Court Opinions: Colorado Court of Appeals Opinion for Nov. 24

Editor’s Note: Law Week Colorado edits court opinion summaries for style and, when necessary, length.


Wesley v. Newland 

Sarah Newland successfully moved to dismiss a tort claim for failure to prosecute. The claim was brought by Nicole Wesley represented by Cornell Johnson. Wesley terminated Johnson’s representation a month before trial and proceeded pro se in the litigation and dismissal. 

After dismissal, Newland brought two post-judgement motions for attorneys fees and to join Johnson as a party for the proceedings. 

The district court denied Newland’s motion to add Johnson as a party but granted part of the attorneys fees motion only against Wesley. Newland appealed the court’s decision and Johnson filed a brief in the appeal. 

The Colorado Court of Appeals considered two de novo questions. Do Colorado Rules of Civil Procedure allow joining former counsel for post judgement attorneys fees proceedings? And, what does a court need to do to comply with mandatory “shall allocate” language in Colorado Revised Statutes attorneys fees definitions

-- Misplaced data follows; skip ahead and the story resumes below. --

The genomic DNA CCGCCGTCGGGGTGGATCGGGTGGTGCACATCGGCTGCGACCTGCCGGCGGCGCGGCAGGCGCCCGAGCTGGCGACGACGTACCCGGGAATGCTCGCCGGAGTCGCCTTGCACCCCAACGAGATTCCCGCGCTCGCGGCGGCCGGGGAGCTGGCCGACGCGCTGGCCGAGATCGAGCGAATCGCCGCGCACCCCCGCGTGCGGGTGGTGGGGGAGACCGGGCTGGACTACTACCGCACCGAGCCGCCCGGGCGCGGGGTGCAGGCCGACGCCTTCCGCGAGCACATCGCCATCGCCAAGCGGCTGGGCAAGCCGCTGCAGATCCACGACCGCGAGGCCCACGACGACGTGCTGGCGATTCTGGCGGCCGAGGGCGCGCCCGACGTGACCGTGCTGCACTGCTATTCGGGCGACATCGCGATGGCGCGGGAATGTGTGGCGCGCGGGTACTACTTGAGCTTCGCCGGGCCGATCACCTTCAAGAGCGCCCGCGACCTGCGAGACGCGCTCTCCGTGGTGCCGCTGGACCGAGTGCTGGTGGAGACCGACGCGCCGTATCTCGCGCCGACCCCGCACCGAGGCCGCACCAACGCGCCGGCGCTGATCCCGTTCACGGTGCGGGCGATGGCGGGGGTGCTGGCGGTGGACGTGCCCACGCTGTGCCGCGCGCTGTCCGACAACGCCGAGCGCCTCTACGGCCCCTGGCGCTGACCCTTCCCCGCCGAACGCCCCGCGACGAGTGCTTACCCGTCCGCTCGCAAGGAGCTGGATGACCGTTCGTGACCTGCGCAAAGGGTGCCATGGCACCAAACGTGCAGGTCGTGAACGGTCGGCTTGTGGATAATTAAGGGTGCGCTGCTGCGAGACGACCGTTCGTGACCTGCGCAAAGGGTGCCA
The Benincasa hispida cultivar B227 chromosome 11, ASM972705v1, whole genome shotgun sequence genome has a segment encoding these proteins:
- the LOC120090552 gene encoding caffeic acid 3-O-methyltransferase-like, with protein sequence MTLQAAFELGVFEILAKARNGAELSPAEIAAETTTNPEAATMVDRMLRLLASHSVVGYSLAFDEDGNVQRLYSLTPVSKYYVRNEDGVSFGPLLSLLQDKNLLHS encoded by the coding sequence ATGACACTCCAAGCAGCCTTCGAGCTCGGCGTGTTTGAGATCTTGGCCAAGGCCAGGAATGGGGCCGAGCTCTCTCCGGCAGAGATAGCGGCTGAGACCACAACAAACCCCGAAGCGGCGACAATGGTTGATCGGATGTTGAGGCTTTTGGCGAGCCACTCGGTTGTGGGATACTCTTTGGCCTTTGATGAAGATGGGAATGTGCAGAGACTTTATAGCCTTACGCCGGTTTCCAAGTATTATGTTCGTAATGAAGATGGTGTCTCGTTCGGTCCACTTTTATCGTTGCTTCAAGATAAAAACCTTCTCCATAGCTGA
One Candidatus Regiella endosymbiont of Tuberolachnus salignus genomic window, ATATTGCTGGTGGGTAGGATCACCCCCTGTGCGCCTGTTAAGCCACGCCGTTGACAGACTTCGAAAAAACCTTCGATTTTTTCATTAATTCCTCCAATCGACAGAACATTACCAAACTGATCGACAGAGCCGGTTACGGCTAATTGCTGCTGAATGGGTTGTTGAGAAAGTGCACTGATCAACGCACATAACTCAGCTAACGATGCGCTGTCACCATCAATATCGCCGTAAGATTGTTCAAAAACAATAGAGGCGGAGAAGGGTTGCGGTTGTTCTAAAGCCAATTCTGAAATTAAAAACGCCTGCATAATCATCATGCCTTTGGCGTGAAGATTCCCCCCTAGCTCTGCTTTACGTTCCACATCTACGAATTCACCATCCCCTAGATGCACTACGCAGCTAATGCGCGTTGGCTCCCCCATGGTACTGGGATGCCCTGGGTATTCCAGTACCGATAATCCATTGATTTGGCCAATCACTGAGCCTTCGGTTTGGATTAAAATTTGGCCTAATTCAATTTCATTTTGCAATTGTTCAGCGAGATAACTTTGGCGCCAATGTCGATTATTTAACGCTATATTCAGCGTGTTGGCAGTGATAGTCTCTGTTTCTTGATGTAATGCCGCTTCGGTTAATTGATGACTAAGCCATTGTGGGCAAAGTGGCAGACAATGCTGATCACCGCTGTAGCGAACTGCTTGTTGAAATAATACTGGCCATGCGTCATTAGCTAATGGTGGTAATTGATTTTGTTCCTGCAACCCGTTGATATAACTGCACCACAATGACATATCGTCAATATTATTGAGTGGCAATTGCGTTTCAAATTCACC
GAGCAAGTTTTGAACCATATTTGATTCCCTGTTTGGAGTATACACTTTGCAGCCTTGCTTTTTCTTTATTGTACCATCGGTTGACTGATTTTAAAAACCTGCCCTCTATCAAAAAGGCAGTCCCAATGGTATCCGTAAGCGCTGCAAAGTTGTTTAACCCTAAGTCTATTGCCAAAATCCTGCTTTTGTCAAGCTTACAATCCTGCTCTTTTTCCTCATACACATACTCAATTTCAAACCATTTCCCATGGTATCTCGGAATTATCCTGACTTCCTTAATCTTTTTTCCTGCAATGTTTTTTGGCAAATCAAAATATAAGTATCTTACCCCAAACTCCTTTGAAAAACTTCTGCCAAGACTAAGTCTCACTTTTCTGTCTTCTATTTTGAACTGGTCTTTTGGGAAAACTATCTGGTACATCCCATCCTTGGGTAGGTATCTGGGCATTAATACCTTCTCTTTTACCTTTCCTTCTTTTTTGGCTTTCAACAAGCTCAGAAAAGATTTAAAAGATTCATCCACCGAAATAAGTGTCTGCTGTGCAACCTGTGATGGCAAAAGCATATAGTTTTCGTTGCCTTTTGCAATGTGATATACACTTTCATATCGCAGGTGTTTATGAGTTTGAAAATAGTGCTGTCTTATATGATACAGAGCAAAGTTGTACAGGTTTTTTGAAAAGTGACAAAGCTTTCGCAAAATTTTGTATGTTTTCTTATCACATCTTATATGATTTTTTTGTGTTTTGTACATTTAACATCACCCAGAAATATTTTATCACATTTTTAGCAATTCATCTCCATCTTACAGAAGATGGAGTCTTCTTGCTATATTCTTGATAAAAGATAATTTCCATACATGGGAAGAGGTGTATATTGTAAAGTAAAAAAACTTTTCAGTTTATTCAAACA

The court held that former attorneys may be added to post judgement attorneys fees motions when a court can find “that the attorney brought a civil action that lacked substantial justification and is liable jointly or severally with the client for the opposing party’s attorney fees.” It rejected Johnson’s argument that attorneys are “officers of the court, not parties” and therefore can’t be joined. 

Newland also argued that the court erred by not naming Johnson in the award of attorneys fees. The Court of Appeals held that while Colorado law does not compel a court to apply liability to a joined attorney, it “does require that a district court exercise its discretion by at least considering doing so.” The higher court found the district court erred because it didn’t consider applying liability. 

The Court of Appeals reversed the joiner denial order and remanded the case for further proceedings to at least consider awarding judgement against Johnson.

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